At Israeli Checkpoint, Tear Gas And Ice Cream A Way Of Life | WAMU 88.5 - American University Radio
Filed Under:

At Israeli Checkpoint, Tear Gas And Ice Cream A Way Of Life

Play associated audio

Ahmed Fahad is a savior on a hot day. Yelling "Ice cream, ice cream!" in Arabic, the Palestinian man carries a Styrofoam cooler through tangled traffic at the Qalandia checkpoint between Jerusalem and the West Bank city of Ramallah. I roll down my window to signal to him but taste the sting of dissipating tear gas instead.

Israel built a permanent checkpoint at Qalandia after the second Palestinian uprising, or intifada, began in 2000. It's one of many checkpoints throughout the West Bank and, in the eyes of many Israelis, a successful security measure that has stopped Palestinians from traveling into Israeli cities to set off bombs. Palestinians see the long, winding barrier as part of a territorial grab by Israelis in the West Bank.

Israel forbids its citizens from crossing into Palestinian parts of the West Bank, although no one checks them. The Israeli focus is on Palestinians seeking to enter Israel, a mutually unsatisfying exchange both for Palestinians who have permits to make the crossing and for Israeli soldiers, though in very different ways.

Like many checkpoints, Qalandia is also the site of frequent confrontations between young Palestinians and Israeli soldiers. Typically, Palestinians throw rocks and Israeli soldiers shoot tear gas, although firebombs and live ammunition are used at checkpoint clashes, too.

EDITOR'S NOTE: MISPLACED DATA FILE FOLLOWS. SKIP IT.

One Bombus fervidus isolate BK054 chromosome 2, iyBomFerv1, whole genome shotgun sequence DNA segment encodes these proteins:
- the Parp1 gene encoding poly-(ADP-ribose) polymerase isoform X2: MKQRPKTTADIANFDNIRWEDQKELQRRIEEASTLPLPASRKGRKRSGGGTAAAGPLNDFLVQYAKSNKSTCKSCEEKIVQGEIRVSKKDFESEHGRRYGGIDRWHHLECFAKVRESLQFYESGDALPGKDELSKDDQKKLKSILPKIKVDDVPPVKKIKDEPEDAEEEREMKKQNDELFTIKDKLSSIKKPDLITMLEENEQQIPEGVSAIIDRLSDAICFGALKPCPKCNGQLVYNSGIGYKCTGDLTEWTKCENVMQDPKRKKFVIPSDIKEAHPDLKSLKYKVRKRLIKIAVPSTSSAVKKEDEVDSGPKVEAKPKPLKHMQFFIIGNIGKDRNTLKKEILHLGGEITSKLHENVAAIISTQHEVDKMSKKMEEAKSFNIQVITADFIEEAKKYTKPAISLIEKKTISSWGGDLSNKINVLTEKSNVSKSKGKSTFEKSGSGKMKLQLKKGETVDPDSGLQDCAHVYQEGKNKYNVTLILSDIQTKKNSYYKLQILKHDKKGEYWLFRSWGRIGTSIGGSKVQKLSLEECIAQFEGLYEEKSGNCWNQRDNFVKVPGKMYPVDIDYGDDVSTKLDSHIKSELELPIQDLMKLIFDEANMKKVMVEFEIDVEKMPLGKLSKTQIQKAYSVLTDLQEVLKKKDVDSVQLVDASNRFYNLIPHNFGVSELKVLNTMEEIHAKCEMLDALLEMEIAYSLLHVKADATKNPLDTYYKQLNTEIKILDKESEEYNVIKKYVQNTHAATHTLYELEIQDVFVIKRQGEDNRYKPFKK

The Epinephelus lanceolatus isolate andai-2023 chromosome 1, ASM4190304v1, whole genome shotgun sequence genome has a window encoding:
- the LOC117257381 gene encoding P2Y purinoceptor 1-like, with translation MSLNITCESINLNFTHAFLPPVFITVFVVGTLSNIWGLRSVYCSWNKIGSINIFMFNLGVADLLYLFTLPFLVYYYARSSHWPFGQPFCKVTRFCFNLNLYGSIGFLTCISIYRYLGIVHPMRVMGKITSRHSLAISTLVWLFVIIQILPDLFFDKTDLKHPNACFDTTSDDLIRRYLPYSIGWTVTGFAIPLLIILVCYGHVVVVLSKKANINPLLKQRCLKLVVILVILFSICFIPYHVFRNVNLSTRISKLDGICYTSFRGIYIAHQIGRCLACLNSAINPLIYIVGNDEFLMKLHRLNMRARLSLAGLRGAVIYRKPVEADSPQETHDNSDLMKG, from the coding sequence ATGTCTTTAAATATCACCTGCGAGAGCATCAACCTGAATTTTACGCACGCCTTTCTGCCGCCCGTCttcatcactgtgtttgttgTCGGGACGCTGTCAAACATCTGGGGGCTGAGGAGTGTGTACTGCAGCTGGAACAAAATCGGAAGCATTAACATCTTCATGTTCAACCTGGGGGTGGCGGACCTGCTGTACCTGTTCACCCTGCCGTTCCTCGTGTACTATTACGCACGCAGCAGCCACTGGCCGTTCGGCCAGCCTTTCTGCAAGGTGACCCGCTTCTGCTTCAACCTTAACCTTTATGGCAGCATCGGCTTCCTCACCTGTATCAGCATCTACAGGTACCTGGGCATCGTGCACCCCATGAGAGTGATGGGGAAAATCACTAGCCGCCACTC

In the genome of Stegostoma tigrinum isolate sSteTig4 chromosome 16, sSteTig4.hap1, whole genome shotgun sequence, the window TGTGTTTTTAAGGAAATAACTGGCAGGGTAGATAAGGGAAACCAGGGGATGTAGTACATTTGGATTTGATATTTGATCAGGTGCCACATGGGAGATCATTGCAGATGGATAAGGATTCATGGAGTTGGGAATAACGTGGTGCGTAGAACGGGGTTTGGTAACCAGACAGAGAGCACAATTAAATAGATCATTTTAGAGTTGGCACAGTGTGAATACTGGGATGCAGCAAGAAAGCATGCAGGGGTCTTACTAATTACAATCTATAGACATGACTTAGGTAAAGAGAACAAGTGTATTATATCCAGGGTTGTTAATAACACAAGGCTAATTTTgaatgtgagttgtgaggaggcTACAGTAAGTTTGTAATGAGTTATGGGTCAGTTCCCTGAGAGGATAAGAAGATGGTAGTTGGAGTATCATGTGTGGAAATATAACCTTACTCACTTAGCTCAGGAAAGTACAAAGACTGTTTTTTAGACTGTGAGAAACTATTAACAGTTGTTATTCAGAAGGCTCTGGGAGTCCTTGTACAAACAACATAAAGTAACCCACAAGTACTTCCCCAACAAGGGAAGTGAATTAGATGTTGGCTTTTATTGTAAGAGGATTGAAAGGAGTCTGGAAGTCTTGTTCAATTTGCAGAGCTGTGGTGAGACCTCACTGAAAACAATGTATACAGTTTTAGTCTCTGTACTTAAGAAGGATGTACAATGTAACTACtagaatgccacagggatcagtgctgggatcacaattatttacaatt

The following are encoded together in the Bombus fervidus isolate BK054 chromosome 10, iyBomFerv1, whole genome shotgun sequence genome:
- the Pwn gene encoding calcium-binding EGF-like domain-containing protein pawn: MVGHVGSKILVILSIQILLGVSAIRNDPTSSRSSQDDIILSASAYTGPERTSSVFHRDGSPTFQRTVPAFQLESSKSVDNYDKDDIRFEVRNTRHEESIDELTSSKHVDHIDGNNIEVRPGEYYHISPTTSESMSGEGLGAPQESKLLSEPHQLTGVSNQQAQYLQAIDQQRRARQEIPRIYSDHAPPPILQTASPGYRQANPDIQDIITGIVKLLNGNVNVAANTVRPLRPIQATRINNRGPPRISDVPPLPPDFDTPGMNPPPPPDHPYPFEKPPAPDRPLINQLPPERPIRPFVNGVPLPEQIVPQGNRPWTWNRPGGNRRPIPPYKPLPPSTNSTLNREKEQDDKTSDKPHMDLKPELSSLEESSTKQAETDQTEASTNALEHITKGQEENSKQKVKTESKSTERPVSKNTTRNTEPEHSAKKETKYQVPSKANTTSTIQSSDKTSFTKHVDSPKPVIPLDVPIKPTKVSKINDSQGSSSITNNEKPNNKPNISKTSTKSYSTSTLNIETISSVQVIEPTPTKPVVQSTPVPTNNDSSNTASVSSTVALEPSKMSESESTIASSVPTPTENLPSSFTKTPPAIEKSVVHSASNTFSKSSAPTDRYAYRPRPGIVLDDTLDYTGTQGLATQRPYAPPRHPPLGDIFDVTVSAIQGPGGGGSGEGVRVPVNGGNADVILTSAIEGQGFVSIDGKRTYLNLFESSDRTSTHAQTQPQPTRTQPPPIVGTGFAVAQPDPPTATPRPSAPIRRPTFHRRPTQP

Ahmed can choose his hours hawking ice cream; flexibility is one of the perks he enjoys about the job. And like other street vendors here (CDs, toys, fruit and car sunshades are popular items), he often works through the tear gas and rock throwing, even though he doesn't like it.

Ahmed says these flare-ups are "useless" in improving Palestinians' lives. What strikes me, stuck in traffic in the middle, is how routine they appear. He keeps selling ice cream. Palestinians keep walking and driving, trying to get to where they are going.

Waiting in traffic on one side of a wall between the checkpoint and the main road to Ramallah, I pass close enough to touch Israeli soldiers shooting tear gas canisters. Another day, during another confrontation, I pass on the other side of that wall, just as close to a group of young men pounding a big chunk of concrete on the sidewalk, breaking it into pieces small enough to hurl.

Tear gas and ice cream hadn't been paired in my mind before. Here, they are.

Copyright 2013 NPR. To see more, visit http://www.npr.org/.

NPR

Message From Documentary 'Citizenfour': Be Afraid (Of Surveillance)

Ken Turan reviews the documentary Citizenfour from filmmaker Laura Poitras about Edward Snowden and his decision to leak information about the National Security Agency's surveillance activities.
NPR

A Wisecracking Biochemist Shares Her Kitchen ABCs

Shirley Corriher, author of Cookwise: The Hows and Whys of Successful Cooking, has tips on taking the bitter bite out of coffee, and holding onto cabbage's red hue while it's in the pan.
NPR

With Biden By His Side, Minnesota Democrat Mines For Blue-Collar Vote

Embattled Democrat Rep. Rick Nolan, who represents Minnesota's Iron Range, gets a campaign visit from the administration's blue-collar vote whisperer, Joe Biden.
NPR

Calling 911 On Your Cell? It's Harder To Find You Than You Think

If you call 911 from inside a tall building, emergency responders may have difficulty finding you. Cellphone GPS technology currently doesn't work well indoors — but the FCC hopes to change that.

Leave a Comment

Help keep the conversation civil. Please refer to our Terms of Use and Code of Conduct before posting your comments.